In The Market

Outdoor Industry Stories to Watch

Arc’teryx is buying back used jackets from consumers.

Peak Potential: Arc’teryx is Launching a Recommerce Program

Vancouver-based outdoor brand Arc’teryx, known for its technical, performance apparel and gear, is launching a recommerce program called Rock Solid Used Gear. Harkening back to the company’s original name when it was founded over 30 years ago, Rock Solid Used Gear is a repurposing hub designed to keep products in service as long as possible and to lighten the company’s environmental footprint.

As part of the program, Arc’teryx will buy back used gear in good condition, clean and repair products with plenty of life left in them and resell the items at a lower cost. The prolonged lifecycle allows customers to access supremely technical gear for less while also minimizing the brand’s environmental footprint.

“We are framing sustainability as a design problem,” says Arc’teryx GM and president Jon Hoerauf. “Strictly focusing on building leading gear is no longer an option for us — we must apply the same design ethos to solving problems of broader social and environmental relevance.”

Customers can bring used gear into local Arc’teryx stores or use an online mail-in portal to start the trade in process. The gear will then be assessed and gear that is deemed as lightly worn to excellent condition, with the inner label still attached, will be eligible to receive a gift card of 20 percent of the product’s original retail price. Any items that cannot be resold, but are still functional, will be donated to organizations with outdoor programs that need gear. The brand is exploring circular solutions such as repurposing and upcycling for items that have reached the end of their useful life and cannot be repaired to a functional state.

The North Face Looks to the Future(light)

Activist Futurelight Low, a Spring 2020 style from The North Face.

This fall, The North Face will launch its proprietary nanospun Futurelight waterproof breathable membrane technology in pinnacle apparel products. The launch marks the beginning of a new era for the brand. (It also marks the end of its longtime partnership with Gore-tex.) For Spring ’20, The North Face is bringing the same technology into footwear.

Created by spraying a polyurethane solution through nano-scale nozzles to create a film, the Futurelight membrane is dense enough to stop water penetrating — but porous enough to let air molecules through. It’s also customizable: Tweaks to the process can dial up or down the permeability and porosity to suit different performance or weight needs. The process gives the materials some distinct advantages, allowing the film to function when applied to stretch fabrics, unlike more traditional membranes, for better fit with a bootie construction. It also lets the company improve the sustainability. Futurelight is PFC free, and the facing and backing fabrics the company uses to create it are made from 100 percent recycled fabrics. Styles showcasing the technology include the performance Ultra Traction Futurelight and the Fastpack IV boots; it will also be a critical feature of trail styles like the Activist Futurelight boot for men and women, designed for a sneaker-like feel on the trail and style off it, which is available in mid ($145) and low ($135) heights for spring.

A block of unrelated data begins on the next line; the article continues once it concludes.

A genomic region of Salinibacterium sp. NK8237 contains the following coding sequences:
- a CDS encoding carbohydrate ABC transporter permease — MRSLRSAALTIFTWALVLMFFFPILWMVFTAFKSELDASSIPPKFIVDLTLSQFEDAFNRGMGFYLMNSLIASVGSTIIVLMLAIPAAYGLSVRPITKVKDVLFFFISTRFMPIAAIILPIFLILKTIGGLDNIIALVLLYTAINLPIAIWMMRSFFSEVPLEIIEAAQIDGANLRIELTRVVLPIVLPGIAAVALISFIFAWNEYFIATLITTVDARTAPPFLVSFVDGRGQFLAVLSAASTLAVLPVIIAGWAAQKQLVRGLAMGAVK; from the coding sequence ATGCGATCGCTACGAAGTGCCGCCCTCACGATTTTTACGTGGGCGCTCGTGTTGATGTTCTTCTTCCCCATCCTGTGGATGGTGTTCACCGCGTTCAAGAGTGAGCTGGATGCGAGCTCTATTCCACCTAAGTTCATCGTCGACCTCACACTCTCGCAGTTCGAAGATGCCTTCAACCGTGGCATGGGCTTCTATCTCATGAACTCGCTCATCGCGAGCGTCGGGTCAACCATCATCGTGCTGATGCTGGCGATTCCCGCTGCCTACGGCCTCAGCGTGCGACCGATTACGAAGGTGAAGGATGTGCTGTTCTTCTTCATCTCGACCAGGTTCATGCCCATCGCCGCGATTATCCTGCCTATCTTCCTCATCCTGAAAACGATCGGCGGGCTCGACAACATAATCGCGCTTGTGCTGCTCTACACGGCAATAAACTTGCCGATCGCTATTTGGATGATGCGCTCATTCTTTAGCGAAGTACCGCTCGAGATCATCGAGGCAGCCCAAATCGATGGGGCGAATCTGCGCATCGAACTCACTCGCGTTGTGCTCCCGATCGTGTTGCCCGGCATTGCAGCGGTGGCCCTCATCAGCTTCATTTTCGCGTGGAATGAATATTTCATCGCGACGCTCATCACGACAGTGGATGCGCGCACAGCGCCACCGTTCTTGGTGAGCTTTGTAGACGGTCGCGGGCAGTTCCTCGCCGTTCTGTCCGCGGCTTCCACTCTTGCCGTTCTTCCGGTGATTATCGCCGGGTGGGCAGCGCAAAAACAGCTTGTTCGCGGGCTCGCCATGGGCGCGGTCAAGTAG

Hemp Is Hot Right Now

Loyak Hemp footwear style from Astral.

When it comes to attention-getting trends, hemp was a hot talking point at this past June’s Outdoor Retail Summer Market trade show in Denver. Hemp is being used as a fiber in everything from socks and pants to footwear and bags.

One of the biggest misconceptions of hemp is that it is stiff and rough. But hemp is available in several weights and helps wearers of garments stay cool in the summer and warm in the winter. Described as “the strongest natural fabric,” it has durability and longevity. Hemp is enhanced with wash and has a high resistance to UV rays, so it can retain dyes well. Being antibacterial, it is fitting for performance and athletic endeavors.

While hemp offers plenty of opportunities for manufacturers, textile experts note that there is currently no option to process hemp domestically – specifically, textile grade hemp fiber. Once this essential step is developed, execs say, the viability of a sustainable U.S. based hemp supply chain comes into focus. “Ultimately this will result in a win for farmers, a win for the environment and win for outdoor community and consumers,” says David Petri, founder, Cynosura Consulting.

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